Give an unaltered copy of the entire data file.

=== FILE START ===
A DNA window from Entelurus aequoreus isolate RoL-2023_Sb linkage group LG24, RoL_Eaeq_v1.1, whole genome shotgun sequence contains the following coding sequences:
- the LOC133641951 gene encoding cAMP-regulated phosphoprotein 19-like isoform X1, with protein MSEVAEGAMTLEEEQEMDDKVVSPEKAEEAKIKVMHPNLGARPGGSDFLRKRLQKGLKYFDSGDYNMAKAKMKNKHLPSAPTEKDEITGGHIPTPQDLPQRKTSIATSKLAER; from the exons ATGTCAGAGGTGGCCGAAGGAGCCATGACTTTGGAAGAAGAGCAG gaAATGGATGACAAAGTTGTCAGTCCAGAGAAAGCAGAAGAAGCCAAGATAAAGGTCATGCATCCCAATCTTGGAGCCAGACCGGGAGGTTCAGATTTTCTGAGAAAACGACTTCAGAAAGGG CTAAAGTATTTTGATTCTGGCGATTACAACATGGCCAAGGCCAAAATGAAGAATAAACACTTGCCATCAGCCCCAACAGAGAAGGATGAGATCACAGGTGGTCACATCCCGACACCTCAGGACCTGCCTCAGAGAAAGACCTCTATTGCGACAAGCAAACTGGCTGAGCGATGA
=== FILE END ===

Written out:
A DNA window from Entelurus aequoreus isolate RoL-2023_Sb linkage group LG24, RoL_Eaeq_v1.1, whole genome shotgun sequence contains the following coding sequences:
- the LOC133641951 gene encoding cAMP-regulated phosphoprotein 19-like isoform X1, with protein MSEVAEGAMTLEEEQEMDDKVVSPEKAEEAKIKVMHPNLGARPGGSDFLRKRLQKGLKYFDSGDYNMAKAKMKNKHLPSAPTEKDEITGGHIPTPQDLPQRKTSIATSKLAER; from the exons ATGTCAGAGGTGGCCGAAGGAGCCATGACTTTGGAAGAAGAGCAG gaAATGGATGACAAAGTTGTCAGTCCAGAGAAAGCAGAAGAAGCCAAGATAAAGGTCATGCATCCCAATCTTGGAGCCAGACCGGGAGGTTCAGATTTTCTGAGAAAACGACTTCAGAAAGGG CTAAAGTATTTTGATTCTGGCGATTACAACATGGCCAAGGCCAAAATGAAGAATAAACACTTGCCATCAGCCCCAACAGAGAAGGATGAGATCACAGGTGGTCACATCCCGACACCTCAGGACCTGCCTCAGAGAAAGACCTCTATTGCGACAAGCAAACTGGCTGAGCGATGA